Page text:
Scaffolding covers buildings in central Baghdad in May 2008. (Credit: Sabah Arar/AFP/Getty Images)It seems the U.S. and Iraq are nearing a deal for American forces in Iraq. Whether the GIs are staying or going home ($) in the next few years isn't clear (and anyway, these are "aspirational timetables," as Secretary of State Condoleezza Rice put it). But security agreements aside, one thing that's increasingly clear is that Iraq isn't exactly mustering its full financial resources to reconstruct the country.

A GAO report released earlier this month concluded that Iraq was basically rolling in the dough. Benefitting from record oil prices, Iraq's budget surplus is estimated to reach near $80 billion by the end of the year.

Meanwhile, Iraq's spending on reconstruction projects, the report concluded, has been miserly by comparison. In 2007, the report said, Iraq only actually spent 28 percent of its $12 billion reconstruction budget.

The report must have raised some hackles in Baghdad. Iraqi officials did some math and offered their own numbers to the New York Times. As the Times explains today:

Iraqi Finance Ministry officials provided the new figures to The New York Times in the hope of countering that criticism, saying they spent 57 percent of their annual reconstruction budget in the first half of 2008 -- a clear sign of improvement.

There's just one problem. Well, actually, there are many. The numbers are basically bogus and based on a series of quite creative accounting moves. For example, the Times points out "Iraqi officials define money they intend to spend as money already spent." There is also the slight problem that "the Iraqi math appears to be incorrect."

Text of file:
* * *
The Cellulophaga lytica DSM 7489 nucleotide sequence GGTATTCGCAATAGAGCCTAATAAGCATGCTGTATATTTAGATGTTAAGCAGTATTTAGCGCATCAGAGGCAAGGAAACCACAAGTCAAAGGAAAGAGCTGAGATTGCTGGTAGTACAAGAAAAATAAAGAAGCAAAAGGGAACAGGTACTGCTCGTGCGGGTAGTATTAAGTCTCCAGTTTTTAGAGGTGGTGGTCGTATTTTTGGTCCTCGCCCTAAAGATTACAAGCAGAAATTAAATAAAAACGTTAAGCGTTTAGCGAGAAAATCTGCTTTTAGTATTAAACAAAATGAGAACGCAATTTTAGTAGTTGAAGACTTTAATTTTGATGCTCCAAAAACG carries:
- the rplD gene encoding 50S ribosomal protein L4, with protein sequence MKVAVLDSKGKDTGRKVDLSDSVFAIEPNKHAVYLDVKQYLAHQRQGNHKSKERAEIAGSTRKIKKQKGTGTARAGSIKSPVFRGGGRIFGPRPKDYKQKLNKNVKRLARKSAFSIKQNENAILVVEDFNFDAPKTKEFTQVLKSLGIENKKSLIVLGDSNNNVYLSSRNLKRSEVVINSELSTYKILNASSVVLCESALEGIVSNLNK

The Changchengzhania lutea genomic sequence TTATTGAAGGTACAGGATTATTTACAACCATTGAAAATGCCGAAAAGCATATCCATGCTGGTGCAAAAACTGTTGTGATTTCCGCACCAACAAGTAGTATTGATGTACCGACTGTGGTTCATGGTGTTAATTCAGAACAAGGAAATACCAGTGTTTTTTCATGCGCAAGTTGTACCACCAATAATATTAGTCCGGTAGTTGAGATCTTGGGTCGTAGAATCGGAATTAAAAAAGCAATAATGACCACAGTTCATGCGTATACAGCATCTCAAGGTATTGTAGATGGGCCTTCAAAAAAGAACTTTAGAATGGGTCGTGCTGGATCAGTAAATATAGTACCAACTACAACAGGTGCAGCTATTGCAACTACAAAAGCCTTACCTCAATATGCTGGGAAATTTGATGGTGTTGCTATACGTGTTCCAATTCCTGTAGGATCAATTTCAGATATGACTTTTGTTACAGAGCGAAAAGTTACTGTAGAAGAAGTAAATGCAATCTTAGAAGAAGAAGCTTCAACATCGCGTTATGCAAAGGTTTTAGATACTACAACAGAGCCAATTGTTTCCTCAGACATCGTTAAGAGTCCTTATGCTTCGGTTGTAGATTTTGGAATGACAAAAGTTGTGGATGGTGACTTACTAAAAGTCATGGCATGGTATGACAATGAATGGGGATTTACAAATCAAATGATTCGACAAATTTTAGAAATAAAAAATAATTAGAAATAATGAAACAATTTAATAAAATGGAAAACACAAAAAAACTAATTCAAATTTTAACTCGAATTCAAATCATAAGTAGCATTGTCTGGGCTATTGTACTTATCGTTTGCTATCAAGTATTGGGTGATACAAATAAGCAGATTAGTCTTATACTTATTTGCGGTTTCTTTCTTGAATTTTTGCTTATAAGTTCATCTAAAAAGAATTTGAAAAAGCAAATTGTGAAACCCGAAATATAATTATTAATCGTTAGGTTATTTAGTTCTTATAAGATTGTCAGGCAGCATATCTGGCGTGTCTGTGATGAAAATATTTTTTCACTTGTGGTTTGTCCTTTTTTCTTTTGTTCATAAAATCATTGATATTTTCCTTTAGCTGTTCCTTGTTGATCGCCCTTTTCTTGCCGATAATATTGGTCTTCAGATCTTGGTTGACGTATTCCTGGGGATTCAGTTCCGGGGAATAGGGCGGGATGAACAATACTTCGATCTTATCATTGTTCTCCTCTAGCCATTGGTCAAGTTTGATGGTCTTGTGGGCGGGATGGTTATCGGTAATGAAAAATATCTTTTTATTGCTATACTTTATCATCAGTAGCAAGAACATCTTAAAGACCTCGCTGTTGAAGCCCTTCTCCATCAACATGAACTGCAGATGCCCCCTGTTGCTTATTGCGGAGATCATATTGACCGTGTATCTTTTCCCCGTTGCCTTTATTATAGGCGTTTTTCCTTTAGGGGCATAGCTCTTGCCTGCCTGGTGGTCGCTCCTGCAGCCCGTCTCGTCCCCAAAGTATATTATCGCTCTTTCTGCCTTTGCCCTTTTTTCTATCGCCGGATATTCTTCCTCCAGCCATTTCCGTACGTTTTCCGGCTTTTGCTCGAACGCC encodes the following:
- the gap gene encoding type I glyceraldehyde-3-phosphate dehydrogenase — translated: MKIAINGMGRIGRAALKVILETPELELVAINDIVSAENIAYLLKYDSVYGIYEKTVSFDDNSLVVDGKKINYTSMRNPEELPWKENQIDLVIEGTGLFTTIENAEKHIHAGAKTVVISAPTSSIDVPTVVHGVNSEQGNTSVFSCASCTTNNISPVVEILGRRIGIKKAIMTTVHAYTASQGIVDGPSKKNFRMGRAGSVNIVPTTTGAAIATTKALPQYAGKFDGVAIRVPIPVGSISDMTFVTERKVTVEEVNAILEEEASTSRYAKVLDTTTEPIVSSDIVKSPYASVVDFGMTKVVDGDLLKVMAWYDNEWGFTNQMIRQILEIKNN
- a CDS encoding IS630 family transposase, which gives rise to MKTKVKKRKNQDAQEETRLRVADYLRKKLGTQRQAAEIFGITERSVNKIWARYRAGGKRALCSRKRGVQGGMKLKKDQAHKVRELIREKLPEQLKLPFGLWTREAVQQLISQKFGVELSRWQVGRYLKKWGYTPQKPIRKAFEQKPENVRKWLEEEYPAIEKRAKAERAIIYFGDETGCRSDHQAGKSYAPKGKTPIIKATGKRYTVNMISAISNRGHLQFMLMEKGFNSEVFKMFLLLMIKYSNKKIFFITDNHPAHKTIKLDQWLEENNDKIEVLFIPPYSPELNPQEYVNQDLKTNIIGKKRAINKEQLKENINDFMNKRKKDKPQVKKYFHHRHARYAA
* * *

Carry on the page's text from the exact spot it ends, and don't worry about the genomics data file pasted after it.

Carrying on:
The Times re-crunched the numbers and concluded that Iraq's spending on reconstruction is "less than a third of the rate claimed by Iraqi officials." Once the Times stripped away all the flim-flam, it estimated that the Iraqi government has actually spent just under nine percent of its budget this year on reconstruction.

And even that might overstate the help. "Is there any evidence that they're actually providing public goods?" one reconstruction expert told the Times. "Because expenditures by themselves, or the stated financial tables, don't tell you that."

Iraqi officials don't seem overly disturbed by the latest criticisms or the notion that they should be spending more of their budget surplus. The needs are just too big. "We have a shortage in housing, at least two million units," said Iraq's finance minister. "What is $20 billion? It's nothing."